Plaza Rubio, which faces the rose garden of Mission Historical Park, is a small-scale example of early urban planning. The seven homes were designed in the mid-1920s by Mary Craig as a unit, built to stylistically complement the imposing architecture of the Old Mission. The street is named after a prominent member of the mission’s Franciscan community, Father José María de Jesús González Rubio.
González Rubio was a guiding presence at Santa Barbara Mission from 1842 until his death in 1875, and he played an important role in the shifting fortunes of the order and of the missions in California.
He was born in 1804 in Guadalajara, a city largely spared the turmoil of Mexico’s War of Independence with Spain from 1810 to 1822. He graduated at age 16 from the University of Guadalajara with a degree in philosophy and considered a career in law, but he began his training as a Franciscan novice in 1824 and took his vows a year later. In 1827 he was ordained a priest.
González Rubio was assigned missionary work in Alta California, and 1833 found him at Mission San José, just as secularization began. This process, ordered by the Mexican government, led to the missions losing most of their holdings to private hands. It was the beginning of the end of the mission system. González Rubio’s legal background and fiscal acumen stood him in good stead during these years. So impressed were his superiors with his administrative skills, he was named president of the eight northern missions in 1837.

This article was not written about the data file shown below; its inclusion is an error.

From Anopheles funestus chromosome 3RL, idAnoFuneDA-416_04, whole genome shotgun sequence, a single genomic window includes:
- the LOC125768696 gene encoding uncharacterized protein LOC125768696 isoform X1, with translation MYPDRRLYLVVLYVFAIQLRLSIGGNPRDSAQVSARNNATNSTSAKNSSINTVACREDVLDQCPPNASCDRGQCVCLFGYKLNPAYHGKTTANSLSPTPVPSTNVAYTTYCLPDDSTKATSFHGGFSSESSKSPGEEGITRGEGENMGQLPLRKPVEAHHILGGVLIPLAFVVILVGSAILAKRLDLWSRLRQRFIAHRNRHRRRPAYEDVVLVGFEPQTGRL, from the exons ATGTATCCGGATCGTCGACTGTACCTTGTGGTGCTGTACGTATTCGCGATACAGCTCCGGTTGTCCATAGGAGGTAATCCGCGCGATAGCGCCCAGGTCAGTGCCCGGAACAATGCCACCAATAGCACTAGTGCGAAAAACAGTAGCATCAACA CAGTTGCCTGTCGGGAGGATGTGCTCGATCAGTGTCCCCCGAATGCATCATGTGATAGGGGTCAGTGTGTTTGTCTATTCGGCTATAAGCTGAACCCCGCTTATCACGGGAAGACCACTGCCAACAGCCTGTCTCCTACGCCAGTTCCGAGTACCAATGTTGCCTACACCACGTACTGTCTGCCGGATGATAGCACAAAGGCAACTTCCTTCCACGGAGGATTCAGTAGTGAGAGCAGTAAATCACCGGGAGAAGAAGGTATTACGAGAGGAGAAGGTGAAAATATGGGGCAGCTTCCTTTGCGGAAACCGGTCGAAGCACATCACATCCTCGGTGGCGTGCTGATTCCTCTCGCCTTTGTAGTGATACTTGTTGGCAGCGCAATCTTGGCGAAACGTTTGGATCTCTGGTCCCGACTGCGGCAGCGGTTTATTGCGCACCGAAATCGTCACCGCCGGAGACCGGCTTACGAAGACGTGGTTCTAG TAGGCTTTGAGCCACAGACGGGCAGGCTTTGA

When California’s first bishop, Francisco García Diego y Moreno (after whom Bishop Garcia Diego High School is named), made Santa Barbara Mission his headquarters, González Rubio came to Santa Barbara in 1842 as his secretary. The mission system continued to deteriorate under the impact of secularization as California’s last Mexican governor, Pío Pico, accelerated the sale of mission lands.
With the bishop’s death in 1846, González Rubio took over many of his duties. He found himself defending mission properties from the grasp of California’s new masters, the Americans. He consistently fought for property rights of Native Americans, largely deprived of any hope of land ownership by secularization and the arrival of the Americans.
All the while, he had become much beloved in Santa Barbara. The depth of local esteem for him became evident in January 1856 on the eve of his transfer to Mexico. Two days after a tearful farewell sermon, González Rubio made his way to the beach to meet his ship. Some 1,000 people, which probably constituted over half the entire population of the town, surrounded his carriage and refused to allow him to leave. Finally, he reluctantly returned to the mission, where he found his baggage had already been placed back in his quarters. Subsequent petitions to his superiors resulted in cancellation of his transfer.
Much of the rest of González Rubio’s life was devoted to the administration of the Franciscan seminary at Mission Santa Barbara. He also continued to be very active in affairs of the Santa Barbara parish. Through all the turmoil of his 43 years in California, Fr. González Rubio had continued to, as one observer wrote, “serve as a model of respect and integrity.”